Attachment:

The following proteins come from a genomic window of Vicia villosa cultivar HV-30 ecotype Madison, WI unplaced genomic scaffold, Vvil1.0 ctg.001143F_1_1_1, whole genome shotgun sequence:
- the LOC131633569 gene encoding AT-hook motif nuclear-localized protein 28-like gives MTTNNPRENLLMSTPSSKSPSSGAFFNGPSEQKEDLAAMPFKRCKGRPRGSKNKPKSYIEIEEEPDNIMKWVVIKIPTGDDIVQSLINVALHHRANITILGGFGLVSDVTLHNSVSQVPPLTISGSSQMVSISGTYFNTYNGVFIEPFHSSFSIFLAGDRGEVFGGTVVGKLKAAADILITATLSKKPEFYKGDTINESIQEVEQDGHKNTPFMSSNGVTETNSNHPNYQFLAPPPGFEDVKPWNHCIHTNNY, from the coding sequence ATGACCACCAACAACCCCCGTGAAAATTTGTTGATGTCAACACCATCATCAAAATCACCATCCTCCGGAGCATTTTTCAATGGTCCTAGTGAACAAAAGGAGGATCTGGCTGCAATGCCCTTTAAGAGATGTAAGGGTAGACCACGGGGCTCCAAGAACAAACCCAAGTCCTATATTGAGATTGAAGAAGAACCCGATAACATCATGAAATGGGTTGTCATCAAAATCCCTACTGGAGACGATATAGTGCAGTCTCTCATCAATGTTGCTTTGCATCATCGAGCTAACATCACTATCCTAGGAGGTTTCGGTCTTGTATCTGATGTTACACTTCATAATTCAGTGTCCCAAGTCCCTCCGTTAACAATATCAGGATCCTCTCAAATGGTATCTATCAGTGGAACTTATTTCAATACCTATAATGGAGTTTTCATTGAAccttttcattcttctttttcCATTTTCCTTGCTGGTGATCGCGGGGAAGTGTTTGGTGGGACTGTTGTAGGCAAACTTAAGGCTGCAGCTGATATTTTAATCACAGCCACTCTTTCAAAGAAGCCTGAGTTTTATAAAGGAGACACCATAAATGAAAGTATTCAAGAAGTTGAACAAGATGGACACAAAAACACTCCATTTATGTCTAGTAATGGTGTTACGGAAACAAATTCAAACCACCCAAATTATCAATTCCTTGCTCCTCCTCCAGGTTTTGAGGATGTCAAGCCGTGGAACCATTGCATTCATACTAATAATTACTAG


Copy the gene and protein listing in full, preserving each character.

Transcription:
The following proteins come from a genomic window of Vicia villosa cultivar HV-30 ecotype Madison, WI unplaced genomic scaffold, Vvil1.0 ctg.001143F_1_1_1, whole genome shotgun sequence:
- the LOC131633569 gene encoding AT-hook motif nuclear-localized protein 28-like gives MTTNNPRENLLMSTPSSKSPSSGAFFNGPSEQKEDLAAMPFKRCKGRPRGSKNKPKSYIEIEEEPDNIMKWVVIKIPTGDDIVQSLINVALHHRANITILGGFGLVSDVTLHNSVSQVPPLTISGSSQMVSISGTYFNTYNGVFIEPFHSSFSIFLAGDRGEVFGGTVVGKLKAAADILITATLSKKPEFYKGDTINESIQEVEQDGHKNTPFMSSNGVTETNSNHPNYQFLAPPPGFEDVKPWNHCIHTNNY, from the coding sequence ATGACCACCAACAACCCCCGTGAAAATTTGTTGATGTCAACACCATCATCAAAATCACCATCCTCCGGAGCATTTTTCAATGGTCCTAGTGAACAAAAGGAGGATCTGGCTGCAATGCCCTTTAAGAGATGTAAGGGTAGACCACGGGGCTCCAAGAACAAACCCAAGTCCTATATTGAGATTGAAGAAGAACCCGATAACATCATGAAATGGGTTGTCATCAAAATCCCTACTGGAGACGATATAGTGCAGTCTCTCATCAATGTTGCTTTGCATCATCGAGCTAACATCACTATCCTAGGAGGTTTCGGTCTTGTATCTGATGTTACACTTCATAATTCAGTGTCCCAAGTCCCTCCGTTAACAATATCAGGATCCTCTCAAATGGTATCTATCAGTGGAACTTATTTCAATACCTATAATGGAGTTTTCATTGAAccttttcattcttctttttcCATTTTCCTTGCTGGTGATCGCGGGGAAGTGTTTGGTGGGACTGTTGTAGGCAAACTTAAGGCTGCAGCTGATATTTTAATCACAGCCACTCTTTCAAAGAAGCCTGAGTTTTATAAAGGAGACACCATAAATGAAAGTATTCAAGAAGTTGAACAAGATGGACACAAAAACACTCCATTTATGTCTAGTAATGGTGTTACGGAAACAAATTCAAACCACCCAAATTATCAATTCCTTGCTCCTCCTCCAGGTTTTGAGGATGTCAAGCCGTGGAACCATTGCATTCATACTAATAATTACTAG